Category Archives: Cultural Heritage

A Round-Up of Recent Historic Environment Developments

Posted on: March 27, 2020 by Rebecca Reynolds

The fate of Stonehenge and the A303 has reared its ugly head again, or perhaps not. When the Chancellor announced the Budget on 11 March 2020 he confirmed the Government’s continued commitment to the Stonehenge scheme, saying it is “going to get it done”. However, this does not mean the scheme has been given the […]

An update on the Crimean Treasures in Amsterdam

Posted on: March 24, 2020 by Emilie Huisman-van Essen

Still pending in The Netherlands is the interesting case of the Crimean Treasures. After the Court of First Instance had ordered the repatriation of the museum objects to the Ukraine based on the 1970 UNESCO Convention, the Amsterdam Court of Appeal reversed that decision in an interim judgment of 16 July 2019. A recap of […]

Renewed search for one of Spain’s “greatest treasure galleons”

Posted on: February 25, 2020 by Paul Stevenson

Media reports this month claim that almost four centuries after the ill-fated galleon Nuestra Señora del Juncal (“the Juncal”), a Spanish naval vessel, sank off the Mexican coast in a storm in October 1631, researchers from Mexico’s National Institute of Anthropology and History and Spain’s National Museum of Underwater Archaeology are to undertake a 10-day […]

Certosa di Trisulti and Steve Bannon: The Controversial Lease of a Public Cultural Heritage Site

Posted on: January 31, 2020 by Eleonora Chielli

The History of Certosa di Trisulti Certosa di Trisulti is a historic building in Collepardo, a small town in the Southern Latium, where Pope Innocenzo III founded its eponymous chartherhouse in 1204. It contains precious artworks and a pharmacy dating back to the 17th century. It was declared a National Monument in 1879. Recent Developments In […]

Is the Titanic struggle over?

Posted on: January 28, 2020 by Paul Stevenson

Everyone knows that the wreck of RMS Titanic is special. Media reports have confirmed as much over the past week, which has seen reports about the wreck site and a bespoke international compact relating to the ill-fated vessel make headlines. As media reports have confirmed, a treaty negotiated in 2003 (Agreement Concerning the Shipwrecked Vessel […]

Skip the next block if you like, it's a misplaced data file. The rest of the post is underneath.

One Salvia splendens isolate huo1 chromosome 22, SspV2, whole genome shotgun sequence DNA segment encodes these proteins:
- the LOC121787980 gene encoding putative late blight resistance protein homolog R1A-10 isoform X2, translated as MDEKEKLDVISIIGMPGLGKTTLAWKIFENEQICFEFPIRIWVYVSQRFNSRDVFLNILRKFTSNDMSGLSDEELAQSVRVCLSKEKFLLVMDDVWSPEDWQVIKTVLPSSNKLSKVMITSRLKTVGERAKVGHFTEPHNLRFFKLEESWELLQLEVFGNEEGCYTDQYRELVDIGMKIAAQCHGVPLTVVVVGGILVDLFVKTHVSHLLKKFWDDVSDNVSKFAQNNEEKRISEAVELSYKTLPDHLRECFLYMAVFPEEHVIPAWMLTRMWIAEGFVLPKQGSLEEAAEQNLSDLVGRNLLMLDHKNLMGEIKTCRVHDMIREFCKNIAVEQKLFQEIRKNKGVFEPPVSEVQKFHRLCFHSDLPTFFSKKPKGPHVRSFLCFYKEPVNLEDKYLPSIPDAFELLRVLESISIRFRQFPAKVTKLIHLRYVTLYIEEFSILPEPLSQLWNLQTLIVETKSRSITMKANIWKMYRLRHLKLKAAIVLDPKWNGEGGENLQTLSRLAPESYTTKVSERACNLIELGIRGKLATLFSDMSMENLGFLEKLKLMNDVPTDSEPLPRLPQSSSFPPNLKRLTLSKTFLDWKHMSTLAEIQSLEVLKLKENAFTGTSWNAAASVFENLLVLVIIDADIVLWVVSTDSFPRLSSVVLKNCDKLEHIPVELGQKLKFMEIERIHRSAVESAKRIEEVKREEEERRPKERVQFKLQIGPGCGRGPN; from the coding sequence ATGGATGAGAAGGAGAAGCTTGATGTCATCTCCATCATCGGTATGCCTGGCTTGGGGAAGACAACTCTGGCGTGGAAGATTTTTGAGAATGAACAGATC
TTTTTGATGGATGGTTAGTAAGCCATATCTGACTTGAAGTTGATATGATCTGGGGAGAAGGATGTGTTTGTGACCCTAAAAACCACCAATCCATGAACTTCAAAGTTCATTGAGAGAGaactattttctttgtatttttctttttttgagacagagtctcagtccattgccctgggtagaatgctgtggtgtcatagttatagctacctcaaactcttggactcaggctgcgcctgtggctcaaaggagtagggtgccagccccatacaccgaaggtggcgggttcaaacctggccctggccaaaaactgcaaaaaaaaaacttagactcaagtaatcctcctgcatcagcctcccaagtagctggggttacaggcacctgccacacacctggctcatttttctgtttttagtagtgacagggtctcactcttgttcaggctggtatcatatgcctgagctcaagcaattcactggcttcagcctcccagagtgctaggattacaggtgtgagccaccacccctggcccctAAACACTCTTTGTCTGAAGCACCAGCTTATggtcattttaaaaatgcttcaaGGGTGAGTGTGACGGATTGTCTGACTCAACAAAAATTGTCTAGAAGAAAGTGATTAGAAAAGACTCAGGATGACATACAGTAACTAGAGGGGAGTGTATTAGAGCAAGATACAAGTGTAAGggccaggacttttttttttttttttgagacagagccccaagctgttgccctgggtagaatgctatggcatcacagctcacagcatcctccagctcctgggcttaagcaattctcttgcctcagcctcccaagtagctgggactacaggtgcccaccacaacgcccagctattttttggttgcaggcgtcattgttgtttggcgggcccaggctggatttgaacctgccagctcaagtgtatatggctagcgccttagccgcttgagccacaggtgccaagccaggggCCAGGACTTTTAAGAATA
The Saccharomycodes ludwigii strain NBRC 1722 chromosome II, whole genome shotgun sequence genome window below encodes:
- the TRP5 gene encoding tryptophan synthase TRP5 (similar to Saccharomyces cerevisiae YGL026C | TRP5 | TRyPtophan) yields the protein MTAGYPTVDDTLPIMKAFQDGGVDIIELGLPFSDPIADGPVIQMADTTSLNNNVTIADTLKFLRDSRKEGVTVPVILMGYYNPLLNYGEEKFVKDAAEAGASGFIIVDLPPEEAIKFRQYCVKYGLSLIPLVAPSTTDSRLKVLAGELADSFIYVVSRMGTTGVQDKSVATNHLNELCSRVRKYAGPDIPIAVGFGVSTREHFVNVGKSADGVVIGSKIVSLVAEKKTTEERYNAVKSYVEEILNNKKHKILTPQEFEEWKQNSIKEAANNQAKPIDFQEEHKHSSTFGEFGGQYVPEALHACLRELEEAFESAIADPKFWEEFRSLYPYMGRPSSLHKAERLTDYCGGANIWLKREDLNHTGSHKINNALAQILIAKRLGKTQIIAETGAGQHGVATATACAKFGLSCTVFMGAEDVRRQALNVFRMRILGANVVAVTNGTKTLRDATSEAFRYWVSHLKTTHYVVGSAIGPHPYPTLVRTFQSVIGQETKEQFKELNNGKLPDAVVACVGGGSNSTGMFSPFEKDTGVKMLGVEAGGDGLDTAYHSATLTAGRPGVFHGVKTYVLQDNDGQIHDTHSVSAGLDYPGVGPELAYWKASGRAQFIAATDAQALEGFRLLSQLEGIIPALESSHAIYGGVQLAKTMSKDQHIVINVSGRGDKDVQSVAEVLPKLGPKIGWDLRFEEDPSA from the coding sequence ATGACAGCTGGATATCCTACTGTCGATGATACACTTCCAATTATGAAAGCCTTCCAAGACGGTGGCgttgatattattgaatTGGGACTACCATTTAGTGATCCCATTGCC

New issue of Art Antiquity & Law available now

Posted on: January 16, 2020 by Julia Rodrigues Casella Hommes

As we leave behind the festive season, the latest issue of Art Antiquity & Law has just been released in time for you to start the new year with the latest in-depth analyses from the world of art and cultural heritage law. Adam Jomeen writes about street photography and compares the legal treatments afforded to […]

‘Bad things come in threes’ in the world of art crime…

Posted on: November 26, 2019 by Emily Gould

It has been a tumultuous fortnight in Europe in the world of art crime. First, we heard about the audacious attempt to steal two Rembrandts from London’s Dulwich Picture Gallery – thankfully unsuccessful with the perpetrators being apprehended and the paintings recovered within the grounds of the gallery. Then, yesterday, news broke of a heist […]

One year after the Sarr-Savoy report, France has lost its momentum in the restitution debate

Posted on: November 15, 2019 by Alexander Herman

The following commentary first appeared in The Art Newspaper print edition (November 2019) and on The Art Newspaper website on 12 November 2019. A year ago this month, authors Felwine Sarr and Bénédicte Savoy submitted their controversial report to French President Emanuel Macron. The report recommended the return of a vast number of Sub-Saharan African artefacts currently in […]

Finder of RMS Titanic in bid to solve Earhart mystery

Posted on: August 20, 2019 by Paul Stevenson

In something a bit different for followers of underwater cultural heritage, and a reminder that underwater heritage is not only about shipwrecks, news this week from the New York Times amongst others that veteran underwater sleuth Dr Robert Ballard, finder of RMS Titanic, has charted a course for a remote atoll in the Pacific island […]

To deal or not to deal: provenance and morality in recent sale at Christie’s

Posted on: July 26, 2019 by Julia Rodrigues Casella Hommes

Earlier this month, controversy surrounded one particular lot in the ‘The Exceptional Sale’ at Christie’s in London. The object of the controversy was ‘An Egyptian Brown Quartzite Head of the God Amen with the features of the Pharaoh Tutankhamen’, dated to the Reign of Tutankhamen, c. 1333-1323 BC, New Kingdom, 18th Dynasty. The lot (no. 110) […]